[jahsonic.com] - [Next >>]
The Black Cat (1934) - Edward G. Ulmer
Related: 1934 - horror film - black - cat
DescriptionBefore we leave the 1930s, I have to mention the one film that seemed to belie all rules of good Hollywood horror fare. Edward G. Ulmer's The Black Cat (1934) is a preposterous mess, but a damn entertaining film that has acquired a well-deserved cult. Bela and Boris are teamed once again, this time placed in a story that takes in everything from witchcraft (Karloff's character was based on British Satanist Aleister Crowley) to a character being skinned alive (and who will ever forget Lugosi's immortal line "Supernatural - perhaps; baloney - perhaps not"!). There might be a hidden message about the horrors of warfare - Karloff's castle stands on a battlefield where thousands of Hungarian soldiers lost their lives - but it's exceedingly difficult to tease this out when you have Lugosi throwing knives at black cats and Karloff spouting cod-Latin during an unintentionally hilarious Black Mass. The Black Cat needs to be rediscovered! --Noel O'Shea
Edgar G. Ulmer
Film director Edgar G. Ulmer (1904-1972) is mostly remembered for the movies The Black Cat (1934) and Detour (1945). These stylish and eccentric works have achieved cult status, but Ulmer's other films remain relatively unknown. As a young man Ulmer lived in Vienna, Austria where he worked as a stage actor and set designer while studying architecture and philosophy. He set designed for Max Reinhardt's theater, served his apprenticeship with F. W. Murnau, and worked with collaborators including Robert Siodmak, Billy Wilder, Fred Zinnemann, and Eugen Schüftan. Ulmer came to Hollywood with Murnau in the 20s to assist with the art direction on Sunrise (1927). In an interview with Peter Bogdanovich he also recalled making two-reel westerns in Hollywood around this time. The Black Cat (1934), starring Bela Lugosi and Boris Karloff, is an early example of Ulmer's striking visual style.
Ulmer's career was spent mostly in Poverty Row cinema: after an early success at Universal with The Black Cat, Ulmer, for both personal reasons and a desire for creative independence, left the major studios behind. He specialized first in "ethnic films", notably four in Yiddish. The best-known of the Yiddish films is Green Fields (1937), co-directed with Jacob Ben-Ami. Ulmer then found a niche making melodramas on tiny budgets and with often unpromising scripts and actors for PRC (Producers Releasing Corporation). Through the rest of his career, Ulmer worked mostly on low-budget films in America and Europe. In the 40s he did get a chance to direct two films with larger budgets, Ruthless (1948) and The Strange Woman (1946). The latter is an example of Ulmer at his best, featuring a strong performance by Hedy Lamarr. Detour (1945) has achieved considerable acclaim as a seminal example of film noir, and was picked by the Library of Congress as one of the first group of 100 films worthy of special preservation efforts. Wife Shirley Ulmer acted as script supervisor on nearly all of her director-husband films from 1934 on. He directed his last film, The Cavern, in Italy in 1964; several years later, he suffered a crippling stroke, and died September 30, 1972.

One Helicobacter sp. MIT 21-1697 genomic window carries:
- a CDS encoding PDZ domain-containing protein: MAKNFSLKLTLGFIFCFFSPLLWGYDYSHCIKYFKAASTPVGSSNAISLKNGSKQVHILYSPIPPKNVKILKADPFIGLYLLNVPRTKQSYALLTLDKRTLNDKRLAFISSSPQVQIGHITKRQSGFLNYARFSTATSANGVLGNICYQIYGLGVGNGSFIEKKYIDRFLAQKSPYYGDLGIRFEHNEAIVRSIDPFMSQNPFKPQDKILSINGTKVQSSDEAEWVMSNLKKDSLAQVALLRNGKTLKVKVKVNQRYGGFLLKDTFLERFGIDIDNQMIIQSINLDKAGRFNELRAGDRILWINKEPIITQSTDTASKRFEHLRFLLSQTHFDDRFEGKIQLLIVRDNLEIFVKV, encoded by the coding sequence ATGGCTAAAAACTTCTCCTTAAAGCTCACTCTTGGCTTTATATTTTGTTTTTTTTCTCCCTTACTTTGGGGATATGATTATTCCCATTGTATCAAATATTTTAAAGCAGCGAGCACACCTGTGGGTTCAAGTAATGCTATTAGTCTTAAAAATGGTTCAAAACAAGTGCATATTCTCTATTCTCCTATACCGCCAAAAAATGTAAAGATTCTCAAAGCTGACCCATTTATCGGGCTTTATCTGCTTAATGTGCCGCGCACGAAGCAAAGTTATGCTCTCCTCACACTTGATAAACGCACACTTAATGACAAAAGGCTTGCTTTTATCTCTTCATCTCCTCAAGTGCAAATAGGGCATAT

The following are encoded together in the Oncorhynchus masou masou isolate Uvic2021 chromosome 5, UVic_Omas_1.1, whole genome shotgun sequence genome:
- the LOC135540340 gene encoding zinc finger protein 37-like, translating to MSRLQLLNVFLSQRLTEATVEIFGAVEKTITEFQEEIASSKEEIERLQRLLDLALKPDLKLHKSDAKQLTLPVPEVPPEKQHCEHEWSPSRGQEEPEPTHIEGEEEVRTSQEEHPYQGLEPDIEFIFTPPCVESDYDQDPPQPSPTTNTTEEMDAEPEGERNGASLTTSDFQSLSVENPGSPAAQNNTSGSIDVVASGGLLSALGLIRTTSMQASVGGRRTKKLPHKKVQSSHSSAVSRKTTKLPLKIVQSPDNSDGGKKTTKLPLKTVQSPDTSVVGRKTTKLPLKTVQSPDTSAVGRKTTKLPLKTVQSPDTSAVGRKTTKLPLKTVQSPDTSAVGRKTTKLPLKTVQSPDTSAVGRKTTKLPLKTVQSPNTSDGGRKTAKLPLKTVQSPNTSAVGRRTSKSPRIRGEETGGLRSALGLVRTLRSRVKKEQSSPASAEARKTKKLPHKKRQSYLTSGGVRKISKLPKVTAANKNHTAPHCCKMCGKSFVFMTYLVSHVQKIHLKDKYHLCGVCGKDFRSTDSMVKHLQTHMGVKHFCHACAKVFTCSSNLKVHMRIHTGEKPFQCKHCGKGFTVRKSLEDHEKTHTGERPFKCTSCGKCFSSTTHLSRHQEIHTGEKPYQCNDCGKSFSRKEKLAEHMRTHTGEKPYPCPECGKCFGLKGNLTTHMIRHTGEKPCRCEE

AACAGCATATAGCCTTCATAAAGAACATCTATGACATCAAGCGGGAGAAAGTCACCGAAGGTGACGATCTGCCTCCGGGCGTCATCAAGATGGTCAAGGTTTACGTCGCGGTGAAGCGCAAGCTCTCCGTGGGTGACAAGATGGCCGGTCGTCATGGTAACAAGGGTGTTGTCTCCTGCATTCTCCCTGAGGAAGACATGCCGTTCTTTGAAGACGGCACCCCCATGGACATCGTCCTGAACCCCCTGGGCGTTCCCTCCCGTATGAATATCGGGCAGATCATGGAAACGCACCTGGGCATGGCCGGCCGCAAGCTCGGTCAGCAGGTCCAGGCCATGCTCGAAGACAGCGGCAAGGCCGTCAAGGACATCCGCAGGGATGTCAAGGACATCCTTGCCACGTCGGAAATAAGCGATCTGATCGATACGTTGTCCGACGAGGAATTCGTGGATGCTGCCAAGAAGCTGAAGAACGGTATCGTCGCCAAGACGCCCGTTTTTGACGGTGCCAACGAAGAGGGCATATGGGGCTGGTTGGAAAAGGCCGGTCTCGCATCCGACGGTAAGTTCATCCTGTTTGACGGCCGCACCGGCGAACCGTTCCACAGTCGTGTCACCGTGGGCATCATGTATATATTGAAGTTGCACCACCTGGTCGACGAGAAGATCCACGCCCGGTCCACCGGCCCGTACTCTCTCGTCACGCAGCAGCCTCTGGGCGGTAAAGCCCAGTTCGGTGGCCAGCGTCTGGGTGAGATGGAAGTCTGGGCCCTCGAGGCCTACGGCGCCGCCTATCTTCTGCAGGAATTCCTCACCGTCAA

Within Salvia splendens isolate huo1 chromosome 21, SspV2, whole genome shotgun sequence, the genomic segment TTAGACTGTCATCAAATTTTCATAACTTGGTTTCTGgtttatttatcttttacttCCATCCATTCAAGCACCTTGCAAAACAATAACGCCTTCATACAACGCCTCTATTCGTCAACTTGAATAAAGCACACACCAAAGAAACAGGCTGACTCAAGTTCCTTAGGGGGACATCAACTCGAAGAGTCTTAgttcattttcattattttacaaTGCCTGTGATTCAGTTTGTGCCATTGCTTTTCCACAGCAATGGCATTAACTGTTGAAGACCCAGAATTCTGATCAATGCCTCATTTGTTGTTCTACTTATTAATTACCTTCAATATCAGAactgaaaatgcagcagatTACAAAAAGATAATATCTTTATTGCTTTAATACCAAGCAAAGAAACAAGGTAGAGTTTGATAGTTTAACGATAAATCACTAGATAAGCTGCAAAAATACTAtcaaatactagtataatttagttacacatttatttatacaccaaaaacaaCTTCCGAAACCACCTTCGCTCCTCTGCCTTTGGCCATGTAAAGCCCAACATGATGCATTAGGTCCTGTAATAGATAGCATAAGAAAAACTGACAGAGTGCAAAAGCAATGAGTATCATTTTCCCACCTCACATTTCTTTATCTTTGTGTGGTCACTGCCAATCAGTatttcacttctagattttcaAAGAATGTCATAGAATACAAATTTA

Bibliography Bogdanovich, Peter, Who the Devil Made It, Knopf, 1997 --http://en.wikipedia.org/wiki/Edgar_G._Ulmer [Feb 2006]
See also: b-movie - 1945 - detournement - film noir
Detour (1945) - Edgar G. Ulmer
"murderers... must be brought to justice" --Production Code
Detour (1945) - Edgar G. Ulmer [Amazon.com] [FR] [DE] [UK]
Detour is a 1945 film noir cult classic that stars Tom Neal, Ann Savage, Claudia Drake and Edmund MacDonald. A B-movie, it was shot in six days. The film, budgeted for $89,000, ended up costing $117,000 to make. To preserve the films right-to-left orientation used in the cross-country scenes, the movie's director reversed many of the hitchhiking shots so that now the cars are on the wrong side of the road.
The movie was adapted by Martin Goldsmith and Martin Mooney (uncredited) from Martin Goldsmith's novel, and was directed by Edgar G. Ulmer. The 68-minute film was created and released by the Producers Releasing Corporation (PRC). Because the 1945 Production code mandated that "murderers... must be brought to justice" in all films made, director Ulmer satisfied censors by ending the movie with Al the hitchhiker being picked up after predicting his arrest earlier.
A piano player, Al (Neal), sets off hitchhiking his way to California to be with his girl. Along the way, a stranger in a convertible gives him a ride. Al and the paranoid stranger pull over to put the top up only to find the driver dead at the wheel. Al panics and dumps the body in a gully and drive off in his car. Later, he picks up another hitchhiker. Vera, (Savage) a femme fatale, threatens to turn him in for the supposed murder unless he assumes the identity of the dead man to collect an inheritance.
The film has been selected for preservation in the United States National Film Registry. Critical response to the film today is almost universally positive. Time Magazine lists the film in the magazine's All Time 100 Films while Roger Ebert wrote: "This movie from Hollywood's poverty row, shot in six days, filled with technical errors and ham-handed narrative, starring a man who can only pout and a woman who can only sneer, should have faded from sight soon after it was released in 1945. And yet it lives on, haunting and creepy, an embodiment of the guilty soul of film noir. No one who has seen it has easily forgotten it."
I know. Someday a car will stop to pick me up that I never thumbed. Yes, fate, or some mysterious force can put the finger on you or me for no good reason at all.
--http://en.wikipedia.org/wiki/Detour_(movie) [Feb 2006]
your Amazon recommendations - Jahsonic - early adopter products